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Abstract

Objective

Sleep problems are common among patients with fibromyalgia (FM). However, it is not known whether poor sleep is a contributing factor in FM or a consequence of the illness. The aim of the current study was to prospectively investigate the association between self-reported sleep problems and risk of FM among adult women.

Methods

We longitudinally studied 12,350 women who did not have FM, musculoskeletal pain, or physical impairments at baseline (1984–1986). A generalized linear model was used to calculate the adjusted relative risk (RR) of FM at followup in 1995–1997.

Results

Incident FM was reported by 327 women at followup. A dose-dependent association was found between sleep problems and risk of FM (P for trend < 0.001), with an adjusted RR of 3.43 (95% confidence interval [95% CI] 2.26–5.19) among women who reported having sleep problems often or always, compared to women who never experienced sleep problems. Age-stratified analysis showed that women age ≥45 years who reported having sleep problems often or always had an adjusted RR of 5.41 (95% CI 2.65–11.05), whereas the corresponding RR for women ages 20–44 years who reported having sleep problems often or always was 2.98 (95% CI 1.76–5.05).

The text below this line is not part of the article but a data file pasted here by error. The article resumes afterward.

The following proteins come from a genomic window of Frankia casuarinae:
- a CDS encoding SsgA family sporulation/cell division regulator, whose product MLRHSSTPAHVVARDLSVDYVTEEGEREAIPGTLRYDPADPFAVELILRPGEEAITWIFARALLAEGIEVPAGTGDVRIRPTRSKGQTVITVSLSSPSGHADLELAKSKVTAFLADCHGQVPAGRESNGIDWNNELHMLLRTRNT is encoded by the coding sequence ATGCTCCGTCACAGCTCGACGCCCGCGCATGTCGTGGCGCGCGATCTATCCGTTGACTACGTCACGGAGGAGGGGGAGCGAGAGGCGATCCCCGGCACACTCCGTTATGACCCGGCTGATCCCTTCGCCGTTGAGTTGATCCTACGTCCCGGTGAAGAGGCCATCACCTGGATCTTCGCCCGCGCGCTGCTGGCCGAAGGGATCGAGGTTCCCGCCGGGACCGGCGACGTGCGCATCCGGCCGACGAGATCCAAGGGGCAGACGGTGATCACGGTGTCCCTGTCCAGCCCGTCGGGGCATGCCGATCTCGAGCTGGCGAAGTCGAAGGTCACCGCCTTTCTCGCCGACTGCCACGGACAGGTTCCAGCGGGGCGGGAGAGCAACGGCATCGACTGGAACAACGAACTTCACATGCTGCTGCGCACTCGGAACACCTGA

Conclusion

These prospective data indicate a strong dose-dependent association between sleep problems and risk of FM. The association is somewhat, although not significantly, stronger in middle-aged and older women than in younger women.